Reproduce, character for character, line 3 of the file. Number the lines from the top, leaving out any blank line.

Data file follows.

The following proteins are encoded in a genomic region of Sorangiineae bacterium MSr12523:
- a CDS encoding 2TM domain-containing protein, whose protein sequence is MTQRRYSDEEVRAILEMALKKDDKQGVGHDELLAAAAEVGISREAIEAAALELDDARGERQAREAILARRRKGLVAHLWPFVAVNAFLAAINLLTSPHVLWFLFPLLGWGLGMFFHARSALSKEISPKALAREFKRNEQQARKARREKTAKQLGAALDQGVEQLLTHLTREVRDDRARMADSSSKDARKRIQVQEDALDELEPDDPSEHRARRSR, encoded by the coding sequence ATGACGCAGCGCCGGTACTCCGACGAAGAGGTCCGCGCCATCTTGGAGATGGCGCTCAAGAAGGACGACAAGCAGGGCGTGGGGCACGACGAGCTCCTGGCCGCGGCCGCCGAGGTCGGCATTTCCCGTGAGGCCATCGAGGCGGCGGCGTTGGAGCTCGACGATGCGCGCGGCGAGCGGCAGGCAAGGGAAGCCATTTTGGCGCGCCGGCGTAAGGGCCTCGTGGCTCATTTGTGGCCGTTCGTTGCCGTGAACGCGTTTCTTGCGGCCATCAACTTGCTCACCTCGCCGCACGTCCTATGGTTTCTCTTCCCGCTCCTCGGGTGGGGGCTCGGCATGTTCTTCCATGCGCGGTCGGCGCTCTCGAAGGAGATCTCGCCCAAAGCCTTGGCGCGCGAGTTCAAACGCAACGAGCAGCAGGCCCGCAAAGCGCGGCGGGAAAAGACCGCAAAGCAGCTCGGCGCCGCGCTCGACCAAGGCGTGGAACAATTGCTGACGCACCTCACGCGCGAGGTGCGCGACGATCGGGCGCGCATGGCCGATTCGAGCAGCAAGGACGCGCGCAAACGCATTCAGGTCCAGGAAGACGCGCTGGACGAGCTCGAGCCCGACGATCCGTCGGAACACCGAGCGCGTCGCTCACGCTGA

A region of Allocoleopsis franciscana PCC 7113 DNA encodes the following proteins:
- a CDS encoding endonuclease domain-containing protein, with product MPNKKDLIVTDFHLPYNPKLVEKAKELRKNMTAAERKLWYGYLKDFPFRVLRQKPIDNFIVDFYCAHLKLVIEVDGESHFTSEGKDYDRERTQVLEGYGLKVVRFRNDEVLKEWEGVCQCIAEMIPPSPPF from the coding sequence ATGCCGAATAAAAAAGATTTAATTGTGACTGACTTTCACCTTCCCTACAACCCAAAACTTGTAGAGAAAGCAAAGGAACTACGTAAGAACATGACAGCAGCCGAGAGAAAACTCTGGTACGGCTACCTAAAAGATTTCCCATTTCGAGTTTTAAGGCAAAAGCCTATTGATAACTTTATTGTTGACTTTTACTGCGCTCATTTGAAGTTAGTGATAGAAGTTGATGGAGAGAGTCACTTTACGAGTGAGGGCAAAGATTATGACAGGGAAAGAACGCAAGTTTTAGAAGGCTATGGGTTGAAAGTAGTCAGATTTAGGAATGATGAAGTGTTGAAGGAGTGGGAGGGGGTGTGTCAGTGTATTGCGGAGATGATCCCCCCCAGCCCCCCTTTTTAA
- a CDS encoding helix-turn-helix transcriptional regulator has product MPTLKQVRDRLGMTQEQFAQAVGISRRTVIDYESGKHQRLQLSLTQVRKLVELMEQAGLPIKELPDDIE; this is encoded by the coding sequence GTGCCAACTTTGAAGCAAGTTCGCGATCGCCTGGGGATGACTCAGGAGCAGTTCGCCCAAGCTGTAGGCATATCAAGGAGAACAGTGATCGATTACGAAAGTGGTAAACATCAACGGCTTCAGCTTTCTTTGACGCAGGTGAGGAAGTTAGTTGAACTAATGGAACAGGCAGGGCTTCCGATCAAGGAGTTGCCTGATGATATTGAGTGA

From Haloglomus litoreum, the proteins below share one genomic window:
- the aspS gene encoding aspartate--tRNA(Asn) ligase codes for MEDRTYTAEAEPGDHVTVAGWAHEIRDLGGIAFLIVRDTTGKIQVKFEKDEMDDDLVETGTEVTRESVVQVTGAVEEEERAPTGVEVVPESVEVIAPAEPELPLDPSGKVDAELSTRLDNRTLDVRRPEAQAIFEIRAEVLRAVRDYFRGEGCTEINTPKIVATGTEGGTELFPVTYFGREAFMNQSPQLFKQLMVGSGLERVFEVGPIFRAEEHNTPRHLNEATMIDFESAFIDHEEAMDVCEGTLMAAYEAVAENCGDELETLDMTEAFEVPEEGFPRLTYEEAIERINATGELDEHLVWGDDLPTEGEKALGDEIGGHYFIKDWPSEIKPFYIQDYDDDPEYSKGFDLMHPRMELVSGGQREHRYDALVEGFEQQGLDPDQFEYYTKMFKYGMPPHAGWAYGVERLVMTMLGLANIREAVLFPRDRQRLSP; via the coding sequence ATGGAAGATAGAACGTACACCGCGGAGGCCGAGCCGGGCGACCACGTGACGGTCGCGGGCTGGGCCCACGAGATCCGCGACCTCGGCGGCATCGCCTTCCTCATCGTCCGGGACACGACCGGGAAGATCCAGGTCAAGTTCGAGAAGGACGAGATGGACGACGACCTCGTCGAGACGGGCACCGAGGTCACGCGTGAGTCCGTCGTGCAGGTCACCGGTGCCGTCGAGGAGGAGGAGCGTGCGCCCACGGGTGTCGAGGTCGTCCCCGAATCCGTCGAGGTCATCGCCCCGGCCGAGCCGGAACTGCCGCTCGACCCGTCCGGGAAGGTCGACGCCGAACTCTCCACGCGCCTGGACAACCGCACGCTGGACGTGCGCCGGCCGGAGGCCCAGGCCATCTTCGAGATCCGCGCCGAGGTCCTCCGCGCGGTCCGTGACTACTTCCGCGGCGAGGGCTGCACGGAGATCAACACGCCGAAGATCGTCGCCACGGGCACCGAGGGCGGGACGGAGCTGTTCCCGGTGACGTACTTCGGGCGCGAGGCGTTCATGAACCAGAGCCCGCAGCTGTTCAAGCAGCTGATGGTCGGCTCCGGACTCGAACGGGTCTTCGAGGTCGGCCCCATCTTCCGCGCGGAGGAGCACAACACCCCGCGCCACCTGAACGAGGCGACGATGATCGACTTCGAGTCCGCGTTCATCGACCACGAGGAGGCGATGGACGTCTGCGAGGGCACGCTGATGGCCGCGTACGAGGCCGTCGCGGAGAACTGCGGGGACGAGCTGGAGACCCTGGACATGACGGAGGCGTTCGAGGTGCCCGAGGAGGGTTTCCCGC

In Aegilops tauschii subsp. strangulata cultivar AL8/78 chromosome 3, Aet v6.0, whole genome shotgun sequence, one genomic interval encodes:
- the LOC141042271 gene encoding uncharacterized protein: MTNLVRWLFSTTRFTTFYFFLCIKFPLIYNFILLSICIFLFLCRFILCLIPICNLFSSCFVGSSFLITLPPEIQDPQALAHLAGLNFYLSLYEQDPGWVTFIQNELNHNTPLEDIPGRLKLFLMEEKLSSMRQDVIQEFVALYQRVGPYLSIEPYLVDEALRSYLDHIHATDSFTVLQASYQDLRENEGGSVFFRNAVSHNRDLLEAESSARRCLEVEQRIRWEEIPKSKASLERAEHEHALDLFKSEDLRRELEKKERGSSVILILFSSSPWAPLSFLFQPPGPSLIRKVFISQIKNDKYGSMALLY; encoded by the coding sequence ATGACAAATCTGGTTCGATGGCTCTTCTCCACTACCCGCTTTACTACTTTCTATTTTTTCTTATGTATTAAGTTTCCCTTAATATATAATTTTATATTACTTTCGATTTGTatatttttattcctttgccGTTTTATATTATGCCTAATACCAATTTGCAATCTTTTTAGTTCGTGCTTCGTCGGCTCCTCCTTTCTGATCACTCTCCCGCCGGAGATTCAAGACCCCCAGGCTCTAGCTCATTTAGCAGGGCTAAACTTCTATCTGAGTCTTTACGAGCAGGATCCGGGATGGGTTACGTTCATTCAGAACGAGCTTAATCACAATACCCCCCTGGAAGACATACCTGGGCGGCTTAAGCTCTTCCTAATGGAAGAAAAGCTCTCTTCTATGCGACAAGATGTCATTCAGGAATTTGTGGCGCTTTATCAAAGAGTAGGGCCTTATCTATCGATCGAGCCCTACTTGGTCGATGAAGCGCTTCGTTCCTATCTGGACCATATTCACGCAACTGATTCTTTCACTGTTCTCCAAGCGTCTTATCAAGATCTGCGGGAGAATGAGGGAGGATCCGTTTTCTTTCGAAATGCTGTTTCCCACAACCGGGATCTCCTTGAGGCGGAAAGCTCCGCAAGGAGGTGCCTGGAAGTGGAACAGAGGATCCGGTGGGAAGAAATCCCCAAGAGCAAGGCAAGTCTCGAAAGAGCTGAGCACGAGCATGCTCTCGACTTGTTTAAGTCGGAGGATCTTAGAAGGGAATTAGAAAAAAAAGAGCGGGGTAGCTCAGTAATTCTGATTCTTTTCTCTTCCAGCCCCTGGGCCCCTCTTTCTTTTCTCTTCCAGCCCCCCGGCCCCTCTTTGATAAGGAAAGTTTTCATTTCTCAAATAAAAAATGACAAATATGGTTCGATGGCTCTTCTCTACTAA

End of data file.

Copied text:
A region of Allocoleopsis franciscana PCC 7113 DNA encodes the following proteins: